And even if Moscow does not genuinely want to see some far-right leader gain power in some EU member state, supporting the far right in those countries could still be useful as a nuisance for the respective governments, and thus a bargaining chip in high diplomacy.

All that’s not even getting into discussing Russia’s presumably cordial relations with Hungary’s Prime Minister Viktor Orban, who could have been perceived as having started out as a classical mainstream rightist leader and then having moved further right towards what he calls “illiberal democracy”. (Post-communist Europe’s other main “illiberal democracy” leader, Poland’s Jaroslaw Kaczynski, however, is outrightly hostile to Russia.)

So with all these arguments in mind then, from the geopolitical perspective of the Russian leadership, Moscow’s support for the European far right, even if it is purely rhetorical, makes perfect sense.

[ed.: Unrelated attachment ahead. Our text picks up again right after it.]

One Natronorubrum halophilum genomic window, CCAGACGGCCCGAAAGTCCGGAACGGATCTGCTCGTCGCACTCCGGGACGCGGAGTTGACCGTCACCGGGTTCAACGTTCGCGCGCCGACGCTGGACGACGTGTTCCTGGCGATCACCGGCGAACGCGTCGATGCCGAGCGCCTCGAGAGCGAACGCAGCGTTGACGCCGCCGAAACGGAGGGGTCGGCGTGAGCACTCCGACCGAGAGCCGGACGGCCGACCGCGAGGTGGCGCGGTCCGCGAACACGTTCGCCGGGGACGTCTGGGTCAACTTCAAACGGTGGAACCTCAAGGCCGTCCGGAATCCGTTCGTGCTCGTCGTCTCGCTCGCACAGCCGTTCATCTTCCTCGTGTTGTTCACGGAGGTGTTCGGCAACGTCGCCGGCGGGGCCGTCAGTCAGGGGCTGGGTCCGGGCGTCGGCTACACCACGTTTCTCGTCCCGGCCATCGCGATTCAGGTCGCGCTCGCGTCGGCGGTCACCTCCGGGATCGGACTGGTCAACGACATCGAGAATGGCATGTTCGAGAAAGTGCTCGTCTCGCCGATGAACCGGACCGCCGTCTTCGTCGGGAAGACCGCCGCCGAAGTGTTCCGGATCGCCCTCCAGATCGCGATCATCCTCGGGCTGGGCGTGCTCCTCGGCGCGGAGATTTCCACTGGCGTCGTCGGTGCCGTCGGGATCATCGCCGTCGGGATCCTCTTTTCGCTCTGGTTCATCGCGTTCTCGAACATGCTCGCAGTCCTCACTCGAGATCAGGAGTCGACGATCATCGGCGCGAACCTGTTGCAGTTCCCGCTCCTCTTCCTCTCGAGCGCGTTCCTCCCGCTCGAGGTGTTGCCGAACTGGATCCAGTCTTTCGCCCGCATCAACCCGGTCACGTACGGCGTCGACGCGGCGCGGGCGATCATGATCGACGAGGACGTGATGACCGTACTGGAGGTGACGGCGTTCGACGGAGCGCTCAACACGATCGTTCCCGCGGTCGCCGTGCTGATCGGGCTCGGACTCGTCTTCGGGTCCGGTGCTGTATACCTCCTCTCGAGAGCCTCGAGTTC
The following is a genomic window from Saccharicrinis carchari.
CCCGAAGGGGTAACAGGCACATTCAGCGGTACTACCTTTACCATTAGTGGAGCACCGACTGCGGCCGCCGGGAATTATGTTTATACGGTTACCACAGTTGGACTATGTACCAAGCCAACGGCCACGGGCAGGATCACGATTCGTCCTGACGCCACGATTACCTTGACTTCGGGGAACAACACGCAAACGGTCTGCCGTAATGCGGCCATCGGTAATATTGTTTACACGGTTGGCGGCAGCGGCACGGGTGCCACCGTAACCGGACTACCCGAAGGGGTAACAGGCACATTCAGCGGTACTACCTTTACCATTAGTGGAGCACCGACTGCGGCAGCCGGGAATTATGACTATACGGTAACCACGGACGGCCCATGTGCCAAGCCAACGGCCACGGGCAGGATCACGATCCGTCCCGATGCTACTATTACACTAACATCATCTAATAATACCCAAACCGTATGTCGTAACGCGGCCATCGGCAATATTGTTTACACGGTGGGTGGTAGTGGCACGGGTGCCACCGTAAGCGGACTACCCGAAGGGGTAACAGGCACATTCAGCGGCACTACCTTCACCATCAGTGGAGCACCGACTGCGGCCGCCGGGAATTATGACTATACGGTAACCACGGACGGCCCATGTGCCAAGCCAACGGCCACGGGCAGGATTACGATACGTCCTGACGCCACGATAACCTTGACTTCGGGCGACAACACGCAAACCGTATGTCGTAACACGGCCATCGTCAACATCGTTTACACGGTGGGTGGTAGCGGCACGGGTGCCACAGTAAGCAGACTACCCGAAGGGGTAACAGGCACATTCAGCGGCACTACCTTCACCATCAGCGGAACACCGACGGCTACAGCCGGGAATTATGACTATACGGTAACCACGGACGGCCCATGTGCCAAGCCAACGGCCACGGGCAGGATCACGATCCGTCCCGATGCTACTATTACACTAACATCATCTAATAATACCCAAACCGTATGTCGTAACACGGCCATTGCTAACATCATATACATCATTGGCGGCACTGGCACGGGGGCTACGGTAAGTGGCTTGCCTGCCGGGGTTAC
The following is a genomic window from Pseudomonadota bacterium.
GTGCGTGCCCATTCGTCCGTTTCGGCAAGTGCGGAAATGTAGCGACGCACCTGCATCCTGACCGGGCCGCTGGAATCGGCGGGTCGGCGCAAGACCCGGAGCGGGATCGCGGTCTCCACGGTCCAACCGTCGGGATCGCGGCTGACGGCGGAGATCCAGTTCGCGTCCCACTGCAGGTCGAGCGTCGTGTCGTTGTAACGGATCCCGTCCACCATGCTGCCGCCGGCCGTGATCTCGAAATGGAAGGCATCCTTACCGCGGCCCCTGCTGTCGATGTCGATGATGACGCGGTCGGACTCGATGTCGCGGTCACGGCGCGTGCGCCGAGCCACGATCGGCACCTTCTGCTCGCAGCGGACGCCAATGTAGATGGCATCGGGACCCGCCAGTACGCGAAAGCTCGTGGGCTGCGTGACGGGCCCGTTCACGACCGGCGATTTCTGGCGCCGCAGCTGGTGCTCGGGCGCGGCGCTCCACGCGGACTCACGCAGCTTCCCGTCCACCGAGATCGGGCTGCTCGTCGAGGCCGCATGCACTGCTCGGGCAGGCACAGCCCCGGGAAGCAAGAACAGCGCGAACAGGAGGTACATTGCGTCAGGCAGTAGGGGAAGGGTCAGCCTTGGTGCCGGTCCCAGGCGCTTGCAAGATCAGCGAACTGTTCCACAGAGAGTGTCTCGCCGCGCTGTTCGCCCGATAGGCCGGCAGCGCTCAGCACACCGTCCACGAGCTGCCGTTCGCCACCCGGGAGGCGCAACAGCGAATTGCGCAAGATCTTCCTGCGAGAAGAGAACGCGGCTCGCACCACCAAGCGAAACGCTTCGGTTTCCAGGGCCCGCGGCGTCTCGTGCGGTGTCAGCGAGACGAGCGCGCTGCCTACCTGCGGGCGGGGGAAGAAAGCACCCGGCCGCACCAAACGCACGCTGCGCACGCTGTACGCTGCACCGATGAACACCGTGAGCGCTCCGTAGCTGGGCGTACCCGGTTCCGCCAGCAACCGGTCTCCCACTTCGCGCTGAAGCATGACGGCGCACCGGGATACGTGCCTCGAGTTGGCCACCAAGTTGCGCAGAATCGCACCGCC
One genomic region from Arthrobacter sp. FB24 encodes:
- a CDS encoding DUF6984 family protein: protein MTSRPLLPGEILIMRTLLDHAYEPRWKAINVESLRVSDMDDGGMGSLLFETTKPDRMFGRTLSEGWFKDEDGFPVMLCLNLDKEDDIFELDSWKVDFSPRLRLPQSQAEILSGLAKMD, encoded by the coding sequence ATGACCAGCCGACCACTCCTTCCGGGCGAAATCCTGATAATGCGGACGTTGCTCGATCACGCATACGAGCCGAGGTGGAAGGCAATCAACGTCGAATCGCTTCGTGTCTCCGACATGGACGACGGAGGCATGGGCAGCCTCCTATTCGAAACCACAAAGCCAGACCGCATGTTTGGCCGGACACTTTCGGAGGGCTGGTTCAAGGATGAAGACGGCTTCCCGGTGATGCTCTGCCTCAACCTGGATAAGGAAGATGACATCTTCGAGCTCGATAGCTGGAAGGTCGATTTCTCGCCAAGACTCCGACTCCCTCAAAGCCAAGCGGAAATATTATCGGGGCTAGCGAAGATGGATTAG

Or does it?

The fact of the matter is that dealing with such a questionable bunch as the far-right leaders throughout Europe is always a highly risky business, even for Moscow.

And it’s not like the Russian historical tradition doesn’t have experience and respective lessons learned in that regard.

On August 23, 2019, it will be 80 years since the signing of the Ribentrop – Molotov Pact, in which Adolf Hitler’s Nazi Germany and Stalin’s Soviet Union partitioned Eastern Europe between themselves, and World War II started right away. Less than two years later, Hitler’s Nazi Germany attacked the Soviet Union.

The many similarities between the totalitarian regimes of the two powers led many at the time to believe that there was nothing more natural than an alliance between the two, and when you go to the two ends of the ideological spectrum, the far right and the far left would meet as you close the circle. Others, of course, could realize even back then that the Ribertrop – Molotov Pact was part of the great power game, in which Hitler and Stalin were trying to outsmart each other.